Neural Foraminal Narrowing

Neural foraminal narrowing (also called spinal stenosis) refers to a narrowing of the opening in the spinal column through which the spinal nerves exit.

What is Neural Foraminal Narrowing?

When the vertebral column narrows, spinal nerves exiting become compressed, which can lead to pain that radiates into the extremities, depending on where the compression occurs. This spinal narrowing can occur in either the lower back (lumbar spine) or the neck (cervical spine), or the mid-back (thoracic spine).

Causes of Neural Foraminal Narrowing

Neural foraminal narrowing has several causes, including illness, congenital defects, poor posture, injury or trauma, repetitive motion-related injuries, and tumors. However, by far, the most common cause is degenerative disc disease due to the natural aging process. Every part of the spine, from the intervertebral discs to the facet joints and ligaments deteriorates as we age. This deterioration can cause anatomical abnormalities that, in turn, cause nerve compression. These conditions include:

Spondylolisthesis

Bone spurs

Fact Disease

Herniated disc

Bulging disc

Osteoarthritis

Symptoms of Neural Foraminal Narrowing

The symptoms of neural foraminal narrowing will vary depending on the severity of the narrowing. Many people have no symptoms, but once the nerves exiting the spinal cord are compressed or pinched, you may feel pain in the area innervated by the affected nerves.

Common symptoms of neural foraminal narrowing include:

Pain in the extremities affected that goes away with rest.

Back pain that can be relieved by bending or flexing to give the nerve root more room when exiting the spinal column.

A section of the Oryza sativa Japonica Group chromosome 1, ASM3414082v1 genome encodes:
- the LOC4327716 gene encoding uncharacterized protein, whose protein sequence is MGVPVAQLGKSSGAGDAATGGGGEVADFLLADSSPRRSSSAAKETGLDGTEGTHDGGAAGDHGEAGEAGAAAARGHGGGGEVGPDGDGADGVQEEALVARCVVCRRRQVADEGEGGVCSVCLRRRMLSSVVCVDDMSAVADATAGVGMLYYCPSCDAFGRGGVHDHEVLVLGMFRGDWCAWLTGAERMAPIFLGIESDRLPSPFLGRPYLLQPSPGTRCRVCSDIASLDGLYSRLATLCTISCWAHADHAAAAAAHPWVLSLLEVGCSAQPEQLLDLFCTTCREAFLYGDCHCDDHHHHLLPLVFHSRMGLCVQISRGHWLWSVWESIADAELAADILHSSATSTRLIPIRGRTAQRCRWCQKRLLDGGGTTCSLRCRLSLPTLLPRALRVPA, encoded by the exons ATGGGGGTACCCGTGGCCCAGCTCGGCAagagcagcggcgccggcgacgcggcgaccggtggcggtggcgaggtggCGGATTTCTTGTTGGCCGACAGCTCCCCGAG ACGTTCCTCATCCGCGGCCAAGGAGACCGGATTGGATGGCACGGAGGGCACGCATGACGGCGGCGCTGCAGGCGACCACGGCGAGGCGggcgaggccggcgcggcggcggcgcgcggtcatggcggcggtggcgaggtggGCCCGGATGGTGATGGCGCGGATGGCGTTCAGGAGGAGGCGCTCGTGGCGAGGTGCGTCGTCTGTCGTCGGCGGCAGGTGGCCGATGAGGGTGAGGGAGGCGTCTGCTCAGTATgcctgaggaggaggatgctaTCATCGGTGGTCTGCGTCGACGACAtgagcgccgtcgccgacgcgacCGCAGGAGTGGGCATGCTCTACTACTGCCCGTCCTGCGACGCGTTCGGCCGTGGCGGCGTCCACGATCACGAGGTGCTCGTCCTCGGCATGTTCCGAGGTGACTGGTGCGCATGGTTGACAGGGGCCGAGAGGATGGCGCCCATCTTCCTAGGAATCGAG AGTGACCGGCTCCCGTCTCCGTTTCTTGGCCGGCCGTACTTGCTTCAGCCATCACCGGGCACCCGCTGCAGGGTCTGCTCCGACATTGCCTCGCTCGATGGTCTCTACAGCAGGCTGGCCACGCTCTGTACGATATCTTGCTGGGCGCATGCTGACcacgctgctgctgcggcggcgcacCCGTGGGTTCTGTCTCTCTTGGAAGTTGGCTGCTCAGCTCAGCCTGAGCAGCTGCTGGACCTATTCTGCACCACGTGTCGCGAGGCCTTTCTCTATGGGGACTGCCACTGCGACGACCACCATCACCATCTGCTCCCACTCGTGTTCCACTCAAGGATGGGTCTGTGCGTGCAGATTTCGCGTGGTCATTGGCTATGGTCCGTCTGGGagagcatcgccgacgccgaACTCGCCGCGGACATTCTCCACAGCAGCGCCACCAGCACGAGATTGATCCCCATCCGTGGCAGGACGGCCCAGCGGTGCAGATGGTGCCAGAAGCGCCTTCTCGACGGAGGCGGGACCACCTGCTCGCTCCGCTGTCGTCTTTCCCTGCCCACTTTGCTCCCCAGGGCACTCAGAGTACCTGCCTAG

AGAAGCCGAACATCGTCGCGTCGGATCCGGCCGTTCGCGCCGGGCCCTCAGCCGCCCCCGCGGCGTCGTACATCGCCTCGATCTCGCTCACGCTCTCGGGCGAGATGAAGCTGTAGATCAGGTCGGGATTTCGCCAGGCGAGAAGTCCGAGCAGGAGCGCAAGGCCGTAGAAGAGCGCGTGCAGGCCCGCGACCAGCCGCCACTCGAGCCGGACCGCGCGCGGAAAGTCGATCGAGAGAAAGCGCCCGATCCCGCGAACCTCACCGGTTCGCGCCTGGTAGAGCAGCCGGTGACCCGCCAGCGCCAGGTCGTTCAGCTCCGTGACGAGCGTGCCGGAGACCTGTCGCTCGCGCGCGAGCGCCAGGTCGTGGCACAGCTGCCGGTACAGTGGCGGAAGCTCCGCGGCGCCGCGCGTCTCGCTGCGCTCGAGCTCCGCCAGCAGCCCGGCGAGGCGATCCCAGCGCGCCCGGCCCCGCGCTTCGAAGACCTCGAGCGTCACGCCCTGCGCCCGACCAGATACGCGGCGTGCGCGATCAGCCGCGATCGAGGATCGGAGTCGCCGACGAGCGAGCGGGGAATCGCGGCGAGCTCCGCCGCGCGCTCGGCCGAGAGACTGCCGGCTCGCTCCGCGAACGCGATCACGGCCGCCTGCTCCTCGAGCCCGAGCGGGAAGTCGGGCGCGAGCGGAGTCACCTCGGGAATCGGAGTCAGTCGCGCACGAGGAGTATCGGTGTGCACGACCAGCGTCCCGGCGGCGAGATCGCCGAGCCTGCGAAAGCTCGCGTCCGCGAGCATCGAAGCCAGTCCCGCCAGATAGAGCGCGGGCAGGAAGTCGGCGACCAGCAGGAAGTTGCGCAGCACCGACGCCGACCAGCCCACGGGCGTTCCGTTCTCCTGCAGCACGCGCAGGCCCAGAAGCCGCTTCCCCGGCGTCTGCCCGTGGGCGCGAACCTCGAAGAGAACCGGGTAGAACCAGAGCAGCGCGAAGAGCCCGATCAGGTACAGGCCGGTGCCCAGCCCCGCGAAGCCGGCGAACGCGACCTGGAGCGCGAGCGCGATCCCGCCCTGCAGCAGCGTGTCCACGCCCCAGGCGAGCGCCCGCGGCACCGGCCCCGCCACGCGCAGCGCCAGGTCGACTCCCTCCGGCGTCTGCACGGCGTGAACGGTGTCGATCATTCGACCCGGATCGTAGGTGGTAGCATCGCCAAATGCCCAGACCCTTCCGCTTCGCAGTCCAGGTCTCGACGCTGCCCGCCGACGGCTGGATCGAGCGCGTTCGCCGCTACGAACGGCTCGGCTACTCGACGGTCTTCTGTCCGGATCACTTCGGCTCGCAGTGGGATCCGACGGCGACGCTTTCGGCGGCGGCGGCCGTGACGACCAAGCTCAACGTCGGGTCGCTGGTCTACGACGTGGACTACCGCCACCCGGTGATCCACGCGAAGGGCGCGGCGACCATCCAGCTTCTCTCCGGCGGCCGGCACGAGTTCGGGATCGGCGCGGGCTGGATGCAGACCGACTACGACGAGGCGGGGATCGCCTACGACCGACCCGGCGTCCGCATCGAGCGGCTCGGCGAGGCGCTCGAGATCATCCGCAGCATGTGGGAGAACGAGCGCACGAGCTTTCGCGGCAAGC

Tingling, numbness, muscle weakness, and spasms in the extremities innervated by the compressed nerve.

Diagnosing Neural Foraminal Narrowing

In order to diagnose neural foraminal narrowing, your physician will ask detailed questions about your general medical history, your symptoms, and their duration. He/she may also perform a physical examination to get a clear picture of the severity of your condition, how your symptoms are affecting you, and long-term threats your condition may pose. An x-ray, MRI, or CT scan may be ordered to locate the area of impingement and determine the amount of narrowing of the spinal canal.

Treatment for Neural Foraminal Narrowing

The treatment recommended will depend on the severity and duration of your symptoms, whether they are chronic or acute and how they impact your day-to-day activities.

Non-Surgical Treatment

If you have mild to moderate symptoms, your doctor may initially recommend conservative, non-surgical treatments, such as:

Prescription or over-the-counter pain medication

Back strengthening exercises and stretches

Physical therapy

Weight loss

Chiropractic treatment

Ice/heat therapy to reduce inflammation

Lifestyle changes

Epidural corticosteroid injections to reduce inflammation

Surgical Treatment

If you have exhausted all conservative, non-surgical options and you still have chronic or severe symptoms that impact your everyday activities, surgery may be necessary. A spine surgeon will assess your general health and the ability to access the area to determine if you are a good candidate for surgery.

Traditional decompression surgeries and spinal fusions are highly invasive surgery options, which are advised against in general since they often involve a large incision, damage to the surrounding tissues, lengthy hospitalization and recovery.

The Bonati Spine Procedures can relieve the symptoms of neural foraminal narrowing with a small incision, no hospital stay, and short recovery period.